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Family and Medical Leave Act Archives

Workers in some states are paid while taking family leave

Though employees in Wisconsin can take family leave after a childbirth or adoption, the leave is usually unpaid. Under the Family and Medical Leave Act, full-time employees of employers subject to the federal law can take 12 weeks of unpaid time off per year for medical or family reasons. Now, some states are enacting their own family leave laws that allow employees to receive compensation for some of the wages they miss out on during a period of family leave.

Job protection when injuries, illnesses occur

Many employees in Wisconsin have their jobs protected by the federal Family and Medical Leave Act when needing to take time off work for certain reasons. One company and its employee are going to court because of a possible FMLA violation after the worker was fired when leaving because of a sudden illness.

Statute of limitations for FMLA complaints

One of the provisions of the Family and Medical Leave Act requires employers in Wisconsin and around the country to give their workers certain notifications, and they may face litigation when they are unable to establish that these required notices were received. One such case involved a supervisor at a Mississippi energy company who took medical leave to care for his ailing father in 2012.

Making the Family and Medical Leave Act work

The federal Family and Medical Leave Act has nuances that both Wisconsin employees and their supervisors need to understand in order to ensure the program works smoothly. A company's human resources department generally approves an employee's request for leave, but supervisors need to be aware of the act's regulations, too.

Changes in caregiver trends and FMLA

As many Wisconsin families have both parents working to make ends meet, the need for one of them to take time off to care for a sick child could have an adverse employment effect. In other cases, a single-parent household could be headed by either a mother or a father, and that party might need to make use of FMLA rights at times based on a child's medical needs. However, the increasing need for fathers to use this type of leave does not always equate to a cooperative response from an employer. Just over one-fourth of FMLA cases filed for problems related to child care are filed by men.

Disability and hostile work environments

Although most Wisconsin employees and supervisors understand that making fun of another employee's disability is never acceptable in the workplace, it can still occasionally happen. Supervisors especially should remember that it is their responsibility to stop any harassment against employees as soon as possible. Additionally, they are required to take steps that will prevent the harassment in the future.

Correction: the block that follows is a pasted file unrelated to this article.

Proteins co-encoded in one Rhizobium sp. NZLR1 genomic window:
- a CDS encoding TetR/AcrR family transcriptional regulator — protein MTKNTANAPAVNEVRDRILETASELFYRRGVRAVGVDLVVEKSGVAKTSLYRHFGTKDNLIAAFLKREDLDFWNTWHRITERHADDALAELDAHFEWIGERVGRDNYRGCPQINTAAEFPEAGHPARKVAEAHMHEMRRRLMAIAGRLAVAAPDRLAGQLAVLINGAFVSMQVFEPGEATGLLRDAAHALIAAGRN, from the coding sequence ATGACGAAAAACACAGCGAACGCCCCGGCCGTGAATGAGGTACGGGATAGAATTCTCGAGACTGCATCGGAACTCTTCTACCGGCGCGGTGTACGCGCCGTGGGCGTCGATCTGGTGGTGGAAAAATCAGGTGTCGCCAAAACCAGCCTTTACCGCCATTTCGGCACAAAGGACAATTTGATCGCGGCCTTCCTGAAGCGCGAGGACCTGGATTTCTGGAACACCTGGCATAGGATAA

New poster with easier-to-understand FMLA regulations

The U.S. Department of Labor has produced a new poster on the Family and Medical Leave Act for covered employers in Wisconsin and around the country to post in the workplace. Those employers are not required to use the new poster if they have an older one containing the same information on display, but they might want to because the information is presented in a way that is easier to read and understand.

Employers should train managers on FMLA rights

Many Wisconsin employees may be unaware of their rights under the Family and Medical Leave Act, and their supervisors at work may not be clear on what the policies do and do not permit. Staples, the office supply chain, was forced to pay one of its former employees $250,000 because instead of telling him he could take time off to take care of his wife, who was terminally ill, the company had him working from home. The man was fired, and he successfully sued Staples for interference.

Same-sex spouses of federal workers officially included in FMLA

On April 8, the Office of Personnel Management officially published the final rule that allows gay and lesbian federal workers in Wisconsin and around the country to take time off to care for spouses when they are ill. The rule changes the statutory language in the federal Family and Medical Leave Act.

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